draw pistols before they could res- a
cue tha victim from the furious mob. h
Later Ostetina was taken under |j
heavy guard to the scene of the as- v
lault. and Mrs. Mishocko identified >
him as the man who had struck her c
down When he was captured Ostetina
wore a tin star, and the
police believe he is one of a gang d
that has been securing entrance to
homes by representing themselves
to be telephone repair men. mail v
carriers etc. ^
To Have Perfect Skin
Throughout the Summer t
These days the face needs special care sad t
stteatloa. FTyiaf dost and dirt, the beatinf t
son, are acre re on anj skia. Their despoil- t
la? effects are beet overcome by the appli- h
rat km of pore mercollaed was. Thla keeps c
skis sad pores la s cleanly condition, the
complexion beautifully white and spotless.
Pi*colofed. freckled or rourheaed cuticle Is n
actaally absorbed by It. One ounce of [mcreoUaed
wax. obtainable at 4ny drug store,
la anfficieet to completely renovate a soiled n
complexion. It la used like cold cream. *
11 lowed to r*maia os over night, and washed f
off In the morning
Aa the skin tends to expand la warm
weatker. earning wrinkle* to form, a good
astriageat lotion should be used. Dlsaolre f
oae oaace of powdered saxolite la a half a
ptat ef witch haael Bathe the face In this g
4ariag the heat of the day or before going r
sat for theatre or social affair. It Is a [
ramrkiMe skis tightener wrinkle eraser. ^
to stop dandruff
and loss of hair
JM directions with every
Wkagre mt Ram no) Soap and
Otntraent. Degiu thia treat- M
laamt today. It relieves dan- *
AmS and acaJp itching, and i a
janda to keep the hair thick.
live and lustrooa. Sold fry mil
Trial p^kaga frea. i
vapS. VT. Beaiaal. Baltimore. Md. '
Dia^ssd*. Watches, Jewelry
Sooth End o? Highway Bridge
XQ fk W EumiuUon for ?5 af
It A T LUKOS. heart. .?om
ach. linr, kidney.,
bladder, towela or appendix a. Men with
year o*? 1TM. Our expert experienced
operator" la a pbyaician and mrteen. Will
ehew exactly what ia wrocf. which
I. seeMarr fee saooeeafal operation or
tmtmali Phon. Main 6947. Dr. WEIGHT S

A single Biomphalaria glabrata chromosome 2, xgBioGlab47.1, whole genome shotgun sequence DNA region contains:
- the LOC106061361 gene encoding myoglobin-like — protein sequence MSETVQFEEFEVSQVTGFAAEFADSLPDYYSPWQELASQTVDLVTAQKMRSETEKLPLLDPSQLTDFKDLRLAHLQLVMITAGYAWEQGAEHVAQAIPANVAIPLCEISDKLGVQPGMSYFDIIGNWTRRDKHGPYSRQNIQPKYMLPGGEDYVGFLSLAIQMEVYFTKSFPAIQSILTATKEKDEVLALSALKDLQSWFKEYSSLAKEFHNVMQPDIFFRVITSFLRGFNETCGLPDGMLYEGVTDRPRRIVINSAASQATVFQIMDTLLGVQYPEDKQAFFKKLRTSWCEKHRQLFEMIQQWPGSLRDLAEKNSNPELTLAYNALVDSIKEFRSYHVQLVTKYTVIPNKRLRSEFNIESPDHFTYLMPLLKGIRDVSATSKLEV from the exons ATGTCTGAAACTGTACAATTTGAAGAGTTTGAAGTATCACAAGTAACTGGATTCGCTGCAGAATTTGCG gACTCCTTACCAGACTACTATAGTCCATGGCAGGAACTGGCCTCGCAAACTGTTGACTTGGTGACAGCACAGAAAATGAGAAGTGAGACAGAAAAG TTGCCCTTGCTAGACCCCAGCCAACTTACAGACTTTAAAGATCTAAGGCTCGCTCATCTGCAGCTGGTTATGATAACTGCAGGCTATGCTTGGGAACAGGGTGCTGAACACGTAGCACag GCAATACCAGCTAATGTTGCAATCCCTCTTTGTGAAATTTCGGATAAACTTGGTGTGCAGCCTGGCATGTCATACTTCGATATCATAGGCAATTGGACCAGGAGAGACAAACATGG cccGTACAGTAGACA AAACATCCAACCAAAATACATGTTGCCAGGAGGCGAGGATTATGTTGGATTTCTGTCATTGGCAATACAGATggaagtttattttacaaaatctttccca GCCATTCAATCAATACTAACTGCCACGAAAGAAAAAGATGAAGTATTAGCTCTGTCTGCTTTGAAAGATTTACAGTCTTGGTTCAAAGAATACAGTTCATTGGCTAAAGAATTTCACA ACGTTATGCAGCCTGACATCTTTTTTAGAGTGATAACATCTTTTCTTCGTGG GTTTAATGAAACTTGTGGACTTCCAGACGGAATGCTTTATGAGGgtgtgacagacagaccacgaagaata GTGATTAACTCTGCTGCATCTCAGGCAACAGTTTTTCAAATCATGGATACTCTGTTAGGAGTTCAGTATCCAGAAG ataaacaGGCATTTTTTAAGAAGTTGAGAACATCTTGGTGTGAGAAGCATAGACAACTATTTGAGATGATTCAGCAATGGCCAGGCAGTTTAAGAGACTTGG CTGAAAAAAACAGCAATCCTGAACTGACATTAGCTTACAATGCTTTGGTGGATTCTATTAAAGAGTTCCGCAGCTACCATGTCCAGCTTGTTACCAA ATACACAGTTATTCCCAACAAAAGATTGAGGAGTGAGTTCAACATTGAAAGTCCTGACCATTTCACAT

IS AY PLAKT, OT 7th tt. nw.
5" E.tablubed ISM.
W?KN YOU THINK Or 15TES
C'LAFLIN OPTICAL CO. :
jj WT r tout N. w.
Smbmer Rates?Stag Hotel. \
* *U?TTt7 raw, $S weekly; ?10 nan. I
W: MJitmt. with ahower. toilet aad 1M
tt*ry' T ^ extra two h a room.
llMUk Tare.to, Iaia Ontario. Thoo?aad
Uiandi .Montreal. Qaebec. Lake Champlain, _.
Aaaable Ckas. Lake Geerxa. Albany, Hod- V
aoa Kiev, Hew York.
Parties War. Waahincton on Aafut 6th
"<! Aooat Wtk. Send (or booklet.
Pkese Nain l?Tt. M Bond lid*.
! ViBeagUj Beach ?
Cape Henry "
UNEXCELLED BOATING, ?
HOTELS and COTTAGES n
WEEK-END TRIPS ?
ldmtrrm falace ilamma _
Leertac Wutlvlu Dally, liN "
P. .Jemlk Utreet Wharf g. W. bl
CITIY ticket office ?
7J i 15th St M. W. "
1 Weedwart laiMlaf !
NORFOLK k WASHINGTON ?
STEAMBOAT CO. , J
_ i f ,
y Hoover T<
one who .knows the history of >
single decade of America can be
gloomy over the certainty of our
rapid recovery and our progreas to
"Obviously one of the moat dincult
problems in front of the entire
country ta that of housing. I need
not recount, to you that the cause
of this critical problem has been
the diversion of our economic
strength from permanent construction
to manufacture of consumable
commodities during and after the
war. In ltlO we averaged about
110 families for each 101) homes and
In 1*J0 about 117 families. This
indicates a shortage of nearly I.500.000
homes even on the l?l?
standard. An equally disturbing
fact is that the tentative flatures
from the forthcoming census indicate
that the total number of homes
owned by the occupiers has steadily
decreased, and a total of nearly lo
per cent, of our population are living
as tenanta. a larger ratio than
many other countries. If we are to
build up the stability and the happiness
of .our people, this is Just the
reverse of what should happen
Nothing is worse than an Increase
tenantry and landlordism In the
"If we make a study of the suggested
remedies for the situation
we And they fall Into two general
groups?first, those that may be
worked out by Individuals or local
community action, and. second,
those Involving the assistance of
the Federal government. As to tne
latter. I wish to say definitely that
the Federal government has ne
notion whatever of going Into the
housing business either directly or
Indirectly. It will not fl* prices nor
wages. There are. however, three
fields In which the government can
be of important assistance.
Three Things to be Dene.
"First, the government must as
a matter of primary duty drive
every combination out of business
that attempta to restrain trade.
Second, the government to some degree
directly or Indirectly controls
or obstructs the flow of credits ana
It therefore has a responsibility toward
this part of the problem.
Third, the government can and
should interest itself in dissemination
of information in scientific
study of certain problems in materials
and methods, and in cooperation
with the Industries to receive
voluntary reduction in wastes, that
the costs of homes may be decreased.
'In the matter of credit the government
has considerable responsibility
and must take constructive
action to remove obstables to which
It is a party.
"I do not think you will disagree
with me in the statement that the
tax-fee security has materially diverted
capital that would otherwise
be available for the building Industry,
and has resulted in increasing
Interest ratea to home builders.
"I think you will all agree wltn
me that the chief reliance for home
building must be upon our saving